WFP provides support to most vulnerable as 5 million affected by food insecurity
By Djaounsede Madjiangar
On a Thursday morning in June, men, women and children from Kandia village took to Lake Magui, a freshwater reservoir in the middle of the desert, about 60 km north of Kayes in western Mali. Spanning a length of 78 km, in 2016 the lake was identified by the Government of Mali to be included on UNESCO’s World Heritage list for its rich biodiversity.
“Every year in June, we organize a community fishing day in this lake,” said Fousseini Kane, a fisherman, as families armed with nets, spears and baskets took to the lake.
According to Fousseini, the community fishing day used to be a holiday in the villages bordering the lake. People would catch large amounts of fish of all sizes and species. Then they would share them with the most vulnerable groups, including elderly, sick and widowed people. “It is our tradition to share community resources with everyone in the village,” Fousseini explained.
This year, despite his hard work, experience and technical know-how, Fousseini has only managed to catch a handful of small fish.
Due to erratic rainfall, recurrent droughts and excessive fishing, grazing and farming, the lake surface has shrunk, and the level of water has significantly decreased along with the number, size and variety of fish species.
“Fishing is my favourite activity,” said Fousseini who, like many villagers here, is also a herder. “But I have to stop it now. There is nothing much to expect from it these days.”
While a few years ago he could easily save XOF 50,000 (about US$100) a week from fishing, now he can hardly gain XOF 5,000 (US$10) a week.
Villagers like Fousseini would use the extra income to buy animal feeds or increase food reserves for the lean season (June to September), when most families struggle to find food.
COVID-19 poses further challenges
In the semi-arid regions of Mali, where grazing areas are a luxury, pastoralists like Fousseini rely on imported animal feeds to support their livestock during the dry season. The COVID-19 outbreak, with border closures and restrictions on the movement of people, goods and services, has caused market prices for imported items to sharply soar, leaving herders with no option but to sell off their cattle at low cost to meet their families’ increasing needs and protect the remaining herd.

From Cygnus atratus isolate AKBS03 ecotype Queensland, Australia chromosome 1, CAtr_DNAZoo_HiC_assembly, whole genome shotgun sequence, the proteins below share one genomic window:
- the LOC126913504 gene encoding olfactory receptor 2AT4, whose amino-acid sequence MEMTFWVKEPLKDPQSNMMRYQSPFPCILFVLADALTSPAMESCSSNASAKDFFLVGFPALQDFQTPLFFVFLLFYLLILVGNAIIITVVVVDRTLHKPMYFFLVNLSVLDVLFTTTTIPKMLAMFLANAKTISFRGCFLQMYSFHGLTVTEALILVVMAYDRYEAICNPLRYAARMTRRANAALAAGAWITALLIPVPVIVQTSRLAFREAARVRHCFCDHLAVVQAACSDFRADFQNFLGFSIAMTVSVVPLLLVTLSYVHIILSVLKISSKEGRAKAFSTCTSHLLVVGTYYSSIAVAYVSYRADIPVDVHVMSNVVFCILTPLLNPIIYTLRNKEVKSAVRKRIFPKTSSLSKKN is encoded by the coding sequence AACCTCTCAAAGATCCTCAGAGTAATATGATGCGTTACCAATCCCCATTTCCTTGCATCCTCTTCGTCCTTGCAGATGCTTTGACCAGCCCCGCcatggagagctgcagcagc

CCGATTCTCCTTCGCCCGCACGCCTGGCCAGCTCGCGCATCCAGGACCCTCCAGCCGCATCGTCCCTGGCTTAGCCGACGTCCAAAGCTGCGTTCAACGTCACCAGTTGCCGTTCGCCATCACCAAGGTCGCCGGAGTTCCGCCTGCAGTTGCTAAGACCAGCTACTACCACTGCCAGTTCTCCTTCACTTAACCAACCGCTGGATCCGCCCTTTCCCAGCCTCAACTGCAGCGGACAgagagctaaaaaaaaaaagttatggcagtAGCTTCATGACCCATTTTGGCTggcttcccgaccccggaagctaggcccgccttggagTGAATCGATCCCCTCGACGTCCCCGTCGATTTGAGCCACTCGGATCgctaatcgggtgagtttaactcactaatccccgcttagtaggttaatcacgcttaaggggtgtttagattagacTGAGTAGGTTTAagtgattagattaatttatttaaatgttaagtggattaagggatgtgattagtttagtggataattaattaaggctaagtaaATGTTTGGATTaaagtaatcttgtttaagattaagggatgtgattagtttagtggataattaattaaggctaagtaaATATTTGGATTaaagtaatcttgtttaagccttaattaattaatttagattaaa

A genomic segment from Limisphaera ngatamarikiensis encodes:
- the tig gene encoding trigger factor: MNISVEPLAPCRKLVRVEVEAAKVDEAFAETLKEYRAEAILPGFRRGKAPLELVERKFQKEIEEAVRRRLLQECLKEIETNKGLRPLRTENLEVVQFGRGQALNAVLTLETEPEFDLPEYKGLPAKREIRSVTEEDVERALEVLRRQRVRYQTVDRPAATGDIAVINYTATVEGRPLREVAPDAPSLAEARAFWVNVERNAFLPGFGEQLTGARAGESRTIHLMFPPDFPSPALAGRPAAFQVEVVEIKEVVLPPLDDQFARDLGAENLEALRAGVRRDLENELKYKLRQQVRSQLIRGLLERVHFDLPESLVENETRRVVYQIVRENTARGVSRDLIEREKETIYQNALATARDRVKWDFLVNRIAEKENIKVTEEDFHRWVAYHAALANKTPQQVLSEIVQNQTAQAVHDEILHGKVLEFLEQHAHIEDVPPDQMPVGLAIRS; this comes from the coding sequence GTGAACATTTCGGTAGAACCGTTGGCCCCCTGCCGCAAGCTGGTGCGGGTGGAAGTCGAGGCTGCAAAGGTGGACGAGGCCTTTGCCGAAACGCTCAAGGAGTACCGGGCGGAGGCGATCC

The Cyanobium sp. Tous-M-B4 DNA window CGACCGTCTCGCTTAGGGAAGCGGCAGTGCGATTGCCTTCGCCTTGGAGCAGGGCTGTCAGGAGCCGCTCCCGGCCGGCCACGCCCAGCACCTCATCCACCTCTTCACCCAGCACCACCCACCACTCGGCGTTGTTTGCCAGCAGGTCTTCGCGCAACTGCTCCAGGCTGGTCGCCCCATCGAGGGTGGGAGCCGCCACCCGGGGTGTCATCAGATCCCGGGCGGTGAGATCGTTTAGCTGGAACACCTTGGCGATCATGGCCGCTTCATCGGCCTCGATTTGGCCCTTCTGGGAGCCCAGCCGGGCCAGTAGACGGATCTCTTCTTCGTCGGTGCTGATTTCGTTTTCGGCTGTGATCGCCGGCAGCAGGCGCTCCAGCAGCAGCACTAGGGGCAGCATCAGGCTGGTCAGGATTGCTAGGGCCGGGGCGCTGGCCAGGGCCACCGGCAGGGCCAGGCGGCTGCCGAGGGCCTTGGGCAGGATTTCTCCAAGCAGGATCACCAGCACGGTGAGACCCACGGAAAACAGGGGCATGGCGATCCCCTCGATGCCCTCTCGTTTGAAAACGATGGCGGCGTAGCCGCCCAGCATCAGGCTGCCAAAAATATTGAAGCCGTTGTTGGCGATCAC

“I have recently sold one of my bulls to buy cattle feed,” Housseini said. “If I had not done that, I would have lost the rest of my cattle.”
Overlapping crises, increasing needs
As a result of the cumulative effects of climate change, armed conflict and widespread insecurity — which affect northern and central regions, and have caused the displacement of 266,000 people so far — and the ongoing COVID-19 health crisis, an estimated 5 million people in Mali are currently food insecure. This includes 2.4 million men, women and children who are unable to meet their basic food and nutrition needs and require emergency food assistance.
In response to these increasing needs, the World Food Programme (WFP) is providing food and nutrition assistance to 1 million food-insecure families in northern and central regions. WFP also supports 142,000 people in the rehabilitation of land, the creation of community assets including feeder roads, water ponds, boreholes, agricultural infrastructure, irrigation schemes and erosion-control systems, and activities such as tree-planting.
To prevent the spread of COVID-19 during these activities, WFP and its partners have provided participants with face masks and hand-washing kits, while ensuring physical distancing and body temperature checks on project sites.
Investing in the future
As they attended a WFP voucher distribution in Kandia, Fousseini and other villagers expressed gratitude for the support they received from WFP and its partners. However, they insisted on the urgent need to restore and revitalize Lake Magui, as it offers a permanent source of water that supports fishing, farming and grazing.
Learn more about WFP’s work in Mali